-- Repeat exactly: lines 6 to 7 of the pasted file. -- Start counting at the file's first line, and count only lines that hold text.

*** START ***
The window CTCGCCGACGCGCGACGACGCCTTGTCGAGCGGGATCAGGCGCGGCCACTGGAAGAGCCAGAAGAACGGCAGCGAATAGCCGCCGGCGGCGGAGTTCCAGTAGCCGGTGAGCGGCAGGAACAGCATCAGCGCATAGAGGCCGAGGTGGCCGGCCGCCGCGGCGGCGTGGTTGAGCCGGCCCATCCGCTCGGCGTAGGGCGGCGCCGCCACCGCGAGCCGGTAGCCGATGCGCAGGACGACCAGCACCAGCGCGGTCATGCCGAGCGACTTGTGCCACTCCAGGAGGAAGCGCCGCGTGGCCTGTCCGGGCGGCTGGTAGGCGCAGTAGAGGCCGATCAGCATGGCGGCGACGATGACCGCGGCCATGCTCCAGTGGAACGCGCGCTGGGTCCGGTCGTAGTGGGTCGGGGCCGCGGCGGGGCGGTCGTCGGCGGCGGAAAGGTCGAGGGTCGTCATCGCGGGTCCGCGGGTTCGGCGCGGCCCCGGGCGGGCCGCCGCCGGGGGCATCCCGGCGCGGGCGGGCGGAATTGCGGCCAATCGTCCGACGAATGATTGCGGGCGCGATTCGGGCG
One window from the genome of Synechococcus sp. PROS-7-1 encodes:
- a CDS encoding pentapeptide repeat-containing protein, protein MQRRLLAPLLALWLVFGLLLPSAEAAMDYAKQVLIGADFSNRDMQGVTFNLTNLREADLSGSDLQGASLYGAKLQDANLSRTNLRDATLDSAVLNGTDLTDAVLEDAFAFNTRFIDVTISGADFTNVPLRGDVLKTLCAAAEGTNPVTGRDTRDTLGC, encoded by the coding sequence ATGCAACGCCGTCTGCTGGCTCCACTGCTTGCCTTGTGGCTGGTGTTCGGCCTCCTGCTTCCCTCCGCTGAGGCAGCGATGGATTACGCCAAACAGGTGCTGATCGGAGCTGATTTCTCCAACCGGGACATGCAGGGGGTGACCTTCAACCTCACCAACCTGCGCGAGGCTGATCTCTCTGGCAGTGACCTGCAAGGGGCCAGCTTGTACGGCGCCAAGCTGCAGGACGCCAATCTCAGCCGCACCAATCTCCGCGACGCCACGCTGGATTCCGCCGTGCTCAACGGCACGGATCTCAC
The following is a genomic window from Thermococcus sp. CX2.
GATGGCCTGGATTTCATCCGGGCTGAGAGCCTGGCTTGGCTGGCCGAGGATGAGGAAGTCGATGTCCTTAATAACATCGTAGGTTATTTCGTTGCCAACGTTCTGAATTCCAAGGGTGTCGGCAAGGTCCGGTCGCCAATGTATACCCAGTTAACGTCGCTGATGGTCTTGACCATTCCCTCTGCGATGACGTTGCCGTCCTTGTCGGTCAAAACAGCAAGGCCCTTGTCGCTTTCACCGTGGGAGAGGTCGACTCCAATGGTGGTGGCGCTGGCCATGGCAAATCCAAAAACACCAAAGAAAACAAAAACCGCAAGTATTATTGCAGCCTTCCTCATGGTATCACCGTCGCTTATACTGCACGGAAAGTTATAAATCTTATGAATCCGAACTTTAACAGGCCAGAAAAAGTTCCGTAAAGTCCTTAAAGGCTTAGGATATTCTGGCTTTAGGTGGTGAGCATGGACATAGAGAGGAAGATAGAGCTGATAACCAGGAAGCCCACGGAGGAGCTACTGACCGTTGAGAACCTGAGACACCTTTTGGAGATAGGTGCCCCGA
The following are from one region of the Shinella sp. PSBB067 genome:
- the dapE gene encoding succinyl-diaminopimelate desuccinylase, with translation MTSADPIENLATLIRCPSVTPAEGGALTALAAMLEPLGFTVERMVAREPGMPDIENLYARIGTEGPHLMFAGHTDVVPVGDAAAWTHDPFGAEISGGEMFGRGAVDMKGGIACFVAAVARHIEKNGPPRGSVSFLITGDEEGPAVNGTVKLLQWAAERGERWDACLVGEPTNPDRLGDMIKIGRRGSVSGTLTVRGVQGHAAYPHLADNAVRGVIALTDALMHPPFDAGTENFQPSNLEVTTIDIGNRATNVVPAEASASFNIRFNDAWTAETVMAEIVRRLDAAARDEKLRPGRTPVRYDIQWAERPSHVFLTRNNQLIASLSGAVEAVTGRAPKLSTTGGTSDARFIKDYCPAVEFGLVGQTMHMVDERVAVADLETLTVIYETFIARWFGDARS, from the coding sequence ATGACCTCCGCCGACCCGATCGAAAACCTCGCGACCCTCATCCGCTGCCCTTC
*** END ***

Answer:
The following are from one region of the Shinella sp. PSBB067 genome:
- the dapE gene encoding succinyl-diaminopimelate desuccinylase, with translation MTSADPIENLATLIRCPSVTPAEGGALTALAAMLEPLGFTVERMVAREPGMPDIENLYARIGTEGPHLMFAGHTDVVPVGDAAAWTHDPFGAEISGGEMFGRGAVDMKGGIACFVAAVARHIEKNGPPRGSVSFLITGDEEGPAVNGTVKLLQWAAERGERWDACLVGEPTNPDRLGDMIKIGRRGSVSGTLTVRGVQGHAAYPHLADNAVRGVIALTDALMHPPFDAGTENFQPSNLEVTTIDIGNRATNVVPAEASASFNIRFNDAWTAETVMAEIVRRLDAAARDEKLRPGRTPVRYDIQWAERPSHVFLTRNNQLIASLSGAVEAVTGRAPKLSTTGGTSDARFIKDYCPAVEFGLVGQTMHMVDERVAVADLETLTVIYETFIARWFGDARS, from the coding sequence ATGACCTCCGCCGACCCGATCGAAAACCTCGCGACCCTCATCCGCTGCCCTTC